2/3 of the employees of China’s largest chip company eat and sleep at the factory

SMIC said that more than 60% of employees in Shanghai are sleeping in complexes, showing the great pressure they face inside and outside the city to maintain China’s semiconductor supply chain. SMIC is one of Shanghai’s most important enterprises, and is also the flagship of the country’s semiconductor autonomy efforts. The company has been operating under a “bubble” model since mid-March.

Responding to SCMP, the SMIC representative said that production was normal and capacity was higher, but did not specify exactly how much.

SMIC headquarters in Shanghai. (Photo: Bloomberg)

SMIC was among the first 666 businesses allowed to resume operations by the Shanghai government, provided that certain Covid-19 prevention and control requirements were met. Others include Hua Hong Semiconductor, Shanghai GTA Semiconductor, ASML Shanghai, Advanced Micro-Fabrication Equipment and Applied Materials. There are about 60 semiconductor companies listed in Shanghai’s “white paper”, but these are only a minority of the more than 800 chip firms operating here.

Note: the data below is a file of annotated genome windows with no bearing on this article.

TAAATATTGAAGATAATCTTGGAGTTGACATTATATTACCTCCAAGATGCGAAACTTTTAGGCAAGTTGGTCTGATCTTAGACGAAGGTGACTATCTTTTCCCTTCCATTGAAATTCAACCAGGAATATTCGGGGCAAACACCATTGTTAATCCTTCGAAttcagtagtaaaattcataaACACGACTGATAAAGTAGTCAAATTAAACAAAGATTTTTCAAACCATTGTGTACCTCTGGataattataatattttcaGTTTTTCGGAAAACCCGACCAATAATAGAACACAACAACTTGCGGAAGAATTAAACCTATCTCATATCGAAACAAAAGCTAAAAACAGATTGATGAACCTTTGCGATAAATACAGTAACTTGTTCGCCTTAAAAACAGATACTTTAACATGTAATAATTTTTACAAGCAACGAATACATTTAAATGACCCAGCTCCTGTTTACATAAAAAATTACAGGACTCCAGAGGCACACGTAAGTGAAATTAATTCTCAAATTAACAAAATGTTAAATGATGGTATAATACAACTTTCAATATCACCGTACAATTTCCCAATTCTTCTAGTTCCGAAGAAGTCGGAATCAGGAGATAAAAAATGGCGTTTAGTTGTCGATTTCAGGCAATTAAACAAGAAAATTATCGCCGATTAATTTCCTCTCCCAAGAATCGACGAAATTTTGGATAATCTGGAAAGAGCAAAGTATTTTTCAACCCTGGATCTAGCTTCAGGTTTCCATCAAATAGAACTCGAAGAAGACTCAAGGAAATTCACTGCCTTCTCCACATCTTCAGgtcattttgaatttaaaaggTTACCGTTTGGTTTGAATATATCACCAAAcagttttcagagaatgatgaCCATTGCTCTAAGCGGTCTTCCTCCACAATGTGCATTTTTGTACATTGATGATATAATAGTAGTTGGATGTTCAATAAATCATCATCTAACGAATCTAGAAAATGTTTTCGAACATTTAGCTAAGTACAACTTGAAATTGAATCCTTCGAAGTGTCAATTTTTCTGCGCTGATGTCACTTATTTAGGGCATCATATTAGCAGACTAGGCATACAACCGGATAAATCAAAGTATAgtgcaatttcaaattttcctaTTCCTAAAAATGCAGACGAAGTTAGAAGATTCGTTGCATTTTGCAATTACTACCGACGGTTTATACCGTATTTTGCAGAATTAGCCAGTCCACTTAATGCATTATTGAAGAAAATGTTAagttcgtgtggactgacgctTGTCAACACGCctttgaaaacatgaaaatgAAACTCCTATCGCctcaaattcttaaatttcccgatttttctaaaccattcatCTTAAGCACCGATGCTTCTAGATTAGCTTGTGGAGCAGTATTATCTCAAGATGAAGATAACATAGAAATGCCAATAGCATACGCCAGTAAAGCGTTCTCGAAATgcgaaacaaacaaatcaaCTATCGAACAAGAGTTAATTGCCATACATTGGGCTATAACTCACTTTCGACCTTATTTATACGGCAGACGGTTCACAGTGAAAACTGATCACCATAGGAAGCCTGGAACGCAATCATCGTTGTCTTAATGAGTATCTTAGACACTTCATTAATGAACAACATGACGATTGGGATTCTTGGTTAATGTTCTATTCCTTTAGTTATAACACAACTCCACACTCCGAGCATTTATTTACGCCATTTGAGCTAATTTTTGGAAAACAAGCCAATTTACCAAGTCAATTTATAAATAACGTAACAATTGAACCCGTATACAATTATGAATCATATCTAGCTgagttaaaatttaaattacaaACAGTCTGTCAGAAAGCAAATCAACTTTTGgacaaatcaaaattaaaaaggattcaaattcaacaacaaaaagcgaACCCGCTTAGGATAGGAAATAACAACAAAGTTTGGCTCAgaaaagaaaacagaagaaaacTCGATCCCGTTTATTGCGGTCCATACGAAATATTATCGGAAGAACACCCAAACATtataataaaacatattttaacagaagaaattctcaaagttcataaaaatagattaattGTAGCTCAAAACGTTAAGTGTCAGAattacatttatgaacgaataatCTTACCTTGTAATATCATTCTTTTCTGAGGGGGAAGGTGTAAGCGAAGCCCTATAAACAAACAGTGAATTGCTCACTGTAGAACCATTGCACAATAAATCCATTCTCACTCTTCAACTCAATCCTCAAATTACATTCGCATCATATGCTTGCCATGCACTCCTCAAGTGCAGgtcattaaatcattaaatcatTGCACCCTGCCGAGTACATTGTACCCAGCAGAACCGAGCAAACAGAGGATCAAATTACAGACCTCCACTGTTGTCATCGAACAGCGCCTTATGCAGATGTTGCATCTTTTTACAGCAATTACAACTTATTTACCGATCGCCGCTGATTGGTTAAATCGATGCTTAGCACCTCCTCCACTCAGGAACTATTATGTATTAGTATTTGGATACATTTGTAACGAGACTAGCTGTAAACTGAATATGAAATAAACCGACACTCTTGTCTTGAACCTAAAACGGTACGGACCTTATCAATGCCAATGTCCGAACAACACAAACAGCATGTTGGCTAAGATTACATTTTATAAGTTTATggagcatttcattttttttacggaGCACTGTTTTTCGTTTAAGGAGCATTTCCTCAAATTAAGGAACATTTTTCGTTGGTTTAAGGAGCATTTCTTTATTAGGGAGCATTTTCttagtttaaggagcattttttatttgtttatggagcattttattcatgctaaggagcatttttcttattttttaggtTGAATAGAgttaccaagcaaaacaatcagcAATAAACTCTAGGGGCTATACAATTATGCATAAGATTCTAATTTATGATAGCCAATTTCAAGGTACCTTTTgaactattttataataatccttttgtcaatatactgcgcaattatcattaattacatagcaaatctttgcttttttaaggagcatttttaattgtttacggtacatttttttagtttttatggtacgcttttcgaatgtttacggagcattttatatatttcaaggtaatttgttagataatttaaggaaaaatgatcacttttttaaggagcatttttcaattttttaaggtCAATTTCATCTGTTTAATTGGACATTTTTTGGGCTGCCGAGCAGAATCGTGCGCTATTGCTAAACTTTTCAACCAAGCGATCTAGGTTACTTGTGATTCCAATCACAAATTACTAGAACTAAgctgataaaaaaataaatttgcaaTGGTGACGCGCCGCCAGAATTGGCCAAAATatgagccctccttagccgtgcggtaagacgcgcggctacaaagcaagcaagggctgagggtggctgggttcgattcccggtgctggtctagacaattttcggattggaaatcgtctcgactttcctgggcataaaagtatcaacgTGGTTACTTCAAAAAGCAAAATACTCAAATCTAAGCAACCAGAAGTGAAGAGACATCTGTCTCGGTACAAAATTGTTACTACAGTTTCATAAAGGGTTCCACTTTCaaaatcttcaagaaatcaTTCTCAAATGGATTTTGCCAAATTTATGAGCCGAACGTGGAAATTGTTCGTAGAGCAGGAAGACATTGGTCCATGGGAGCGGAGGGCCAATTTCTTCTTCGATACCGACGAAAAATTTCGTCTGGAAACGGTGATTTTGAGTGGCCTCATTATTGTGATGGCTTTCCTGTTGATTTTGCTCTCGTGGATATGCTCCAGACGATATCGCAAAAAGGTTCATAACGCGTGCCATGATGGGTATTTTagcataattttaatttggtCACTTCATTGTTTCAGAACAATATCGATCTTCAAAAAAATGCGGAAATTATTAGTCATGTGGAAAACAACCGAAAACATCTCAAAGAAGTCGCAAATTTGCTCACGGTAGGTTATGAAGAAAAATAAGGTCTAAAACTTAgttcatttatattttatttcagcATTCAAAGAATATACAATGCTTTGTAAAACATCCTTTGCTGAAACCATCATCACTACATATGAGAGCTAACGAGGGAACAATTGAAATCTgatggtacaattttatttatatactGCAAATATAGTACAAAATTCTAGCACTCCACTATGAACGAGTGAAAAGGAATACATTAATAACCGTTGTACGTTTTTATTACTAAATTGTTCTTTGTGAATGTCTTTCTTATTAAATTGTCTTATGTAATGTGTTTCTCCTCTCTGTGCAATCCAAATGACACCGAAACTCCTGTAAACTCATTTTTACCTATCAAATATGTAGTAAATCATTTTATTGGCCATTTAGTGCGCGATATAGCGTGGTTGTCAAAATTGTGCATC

According to Economic Daily, as of April 24, only 70% of 666 enterprises have restored some production activities. The supply chain between the Shanghai semiconductor hub and neighboring cities such as Kunshan and Suzhou has yet to return to normal, affecting the shipping of finished products. That creates a challenge for many small-scale chip designers who have not yet received their wafer orders due to delivery delays. Lei Bai, a designer specializing in LED power chips, said logistics is a big problem right now.

Authorities in Shanghai have had difficulty maintaining supply chains in key industrial sectors such as cars and chips amid the Covid-19 lockdown. Tu Le, managing director of consulting firm Sino Auto Insights, said: “A supply chain is only effective if all links work in sync. It includes workers at manufacturers and suppliers, inbound and outbound transport companies… If any link fails, the entire system can slow down or stop working.”

China’s attempt to contain the Omicron variant has resulted in rigid local testing and quarantine regimes. The problem is so serious that Premier Li Keqiang had to direct localities not to block truck drivers on the road for testing.

The “bubble” mode means that workers have to sleep at the facility and are not allowed to contact the outside. Most factories accommodate only a small percentage of workers, so even if production is restored, productivity will still be limited. For example, the Tesla Shanghai electric vehicle factory is operating at 50% capacity.

Du Lam (According to SCMP)


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